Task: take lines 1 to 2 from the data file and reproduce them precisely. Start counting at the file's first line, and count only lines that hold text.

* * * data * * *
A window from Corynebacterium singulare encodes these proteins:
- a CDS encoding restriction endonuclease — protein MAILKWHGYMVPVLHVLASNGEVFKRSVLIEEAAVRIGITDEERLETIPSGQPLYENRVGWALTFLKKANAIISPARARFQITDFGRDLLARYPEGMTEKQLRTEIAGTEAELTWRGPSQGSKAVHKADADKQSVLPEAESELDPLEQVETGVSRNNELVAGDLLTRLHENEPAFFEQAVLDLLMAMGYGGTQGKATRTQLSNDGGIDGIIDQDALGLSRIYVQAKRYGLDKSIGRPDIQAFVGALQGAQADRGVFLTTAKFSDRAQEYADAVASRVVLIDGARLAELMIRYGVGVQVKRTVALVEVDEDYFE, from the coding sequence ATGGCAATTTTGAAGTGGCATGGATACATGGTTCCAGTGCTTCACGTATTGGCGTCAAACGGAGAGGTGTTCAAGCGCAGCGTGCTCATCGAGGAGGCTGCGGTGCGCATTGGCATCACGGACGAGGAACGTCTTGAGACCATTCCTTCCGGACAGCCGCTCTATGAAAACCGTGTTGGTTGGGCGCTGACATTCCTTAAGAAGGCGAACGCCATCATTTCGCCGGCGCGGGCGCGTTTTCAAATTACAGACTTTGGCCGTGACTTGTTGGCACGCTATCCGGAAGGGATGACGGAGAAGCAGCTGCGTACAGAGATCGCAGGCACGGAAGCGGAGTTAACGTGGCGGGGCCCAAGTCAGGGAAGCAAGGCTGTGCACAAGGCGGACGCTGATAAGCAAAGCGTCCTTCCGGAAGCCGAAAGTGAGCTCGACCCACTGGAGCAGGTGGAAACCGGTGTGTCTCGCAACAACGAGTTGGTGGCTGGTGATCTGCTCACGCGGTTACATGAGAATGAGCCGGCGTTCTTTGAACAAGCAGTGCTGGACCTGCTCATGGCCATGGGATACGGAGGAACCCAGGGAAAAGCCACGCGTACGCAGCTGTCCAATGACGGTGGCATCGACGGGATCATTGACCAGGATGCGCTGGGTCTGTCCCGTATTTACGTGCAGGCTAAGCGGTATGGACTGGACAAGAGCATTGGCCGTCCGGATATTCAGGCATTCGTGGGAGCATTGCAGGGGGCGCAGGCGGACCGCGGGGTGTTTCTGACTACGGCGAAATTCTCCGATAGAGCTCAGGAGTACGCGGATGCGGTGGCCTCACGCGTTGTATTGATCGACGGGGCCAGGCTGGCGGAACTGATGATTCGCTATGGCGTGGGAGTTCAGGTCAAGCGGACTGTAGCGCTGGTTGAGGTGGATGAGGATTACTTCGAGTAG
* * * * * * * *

A window from Corynebacterium singulare encodes these proteins:
- a CDS encoding restriction endonuclease — protein MAILKWHGYMVPVLHVLASNGEVFKRSVLIEEAAVRIGITDEERLETIPSGQPLYENRVGWALTFLKKANAIISPARARFQITDFGRDLLARYPEGMTEKQLRTEIAGTEAELTWRGPSQGSKAVHKADADKQSVLPEAESELDPLEQVETGVSRNNELVAGDLLTRLHENEPAFFEQAVLDLLMAMGYGGTQGKATRTQLSNDGGIDGIIDQDALGLSRIYVQAKRYGLDKSIGRPDIQAFVGALQGAQADRGVFLTTAKFSDRAQEYADAVASRVVLIDGARLAELMIRYGVGVQVKRTVALVEVDEDYFE, from the coding sequence ATGGCAATTTTGAAGTGGCATGGATACATGGTTCCAGTGCTTCACGTATTGGCGTCAAACGGAGAGGTGTTCAAGCGCAGCGTGCTCATCGAGGAGGCTGCGGTGCGCATTGGCATCACGGACGAGGAACGTCTTGAGACCATTCCTTCCGGACAGCCGCTCTATGAAAACCGTGTTGGTTGGGCGCTGACATTCCTTAAGAAGGCGAACGCCATCATTTCGCCGGCGCGGGCGCGTTTTCAAATTACAGACTTTGGCCGTGACTTGTTGGCACGCTATCCGGAAGGGATGACGGAGAAGCAGCTGCGTACAGAGATCGCAGGCACGGAAGCGGAGTTAACGTGGCGGGGCCCAAGTCAGGGAAGCAAGGCTGTGCACAAGGCGGACGCTGATAAGCAAAGCGTCCTTCCGGAAGCCGAAAGTGAGCTCGACCCACTGGAGCAGGTGGAAACCGGTGTGTCTCGCAACAACGAGTTGGTGGCTGGTGATCTGCTCACGCGGTTACATGAGAATGAGCCGGCGTTCTTTGAACAAGCAGTGCTGGACCTGCTCATGGCCATGGGATACGGAGGAACCCAGGGAAAAGCCACGCGTACGCAGCTGTCCAATGACGGTGGCATCGACGGGATCATTGACCAGGATGCGCTGGGTCTGTCCCGTATTTACGTGCAGGCTAAGCGGTATGGACTGGACAAGAGCATTGGCCGTCCGGATATTCAGGCATTCGTGGGAGCATTGCAGGGGGCGCAGGCGGACCGCGGGGTGTTTCTGACTACGGCGAAATTCTCCGATAGAGCTCAGGAGTACGCGGATGCGGTGGCCTCACGCGTTGTATTGATCGACGGGGCCAGGCTGGCGGAACTGATGATTCGCTATGGCGTGGGAGTTCAGGTCAAGCGGACTGTAGCGCTGGTTGAGGTGGATGAGGATTACTTCGAGTAG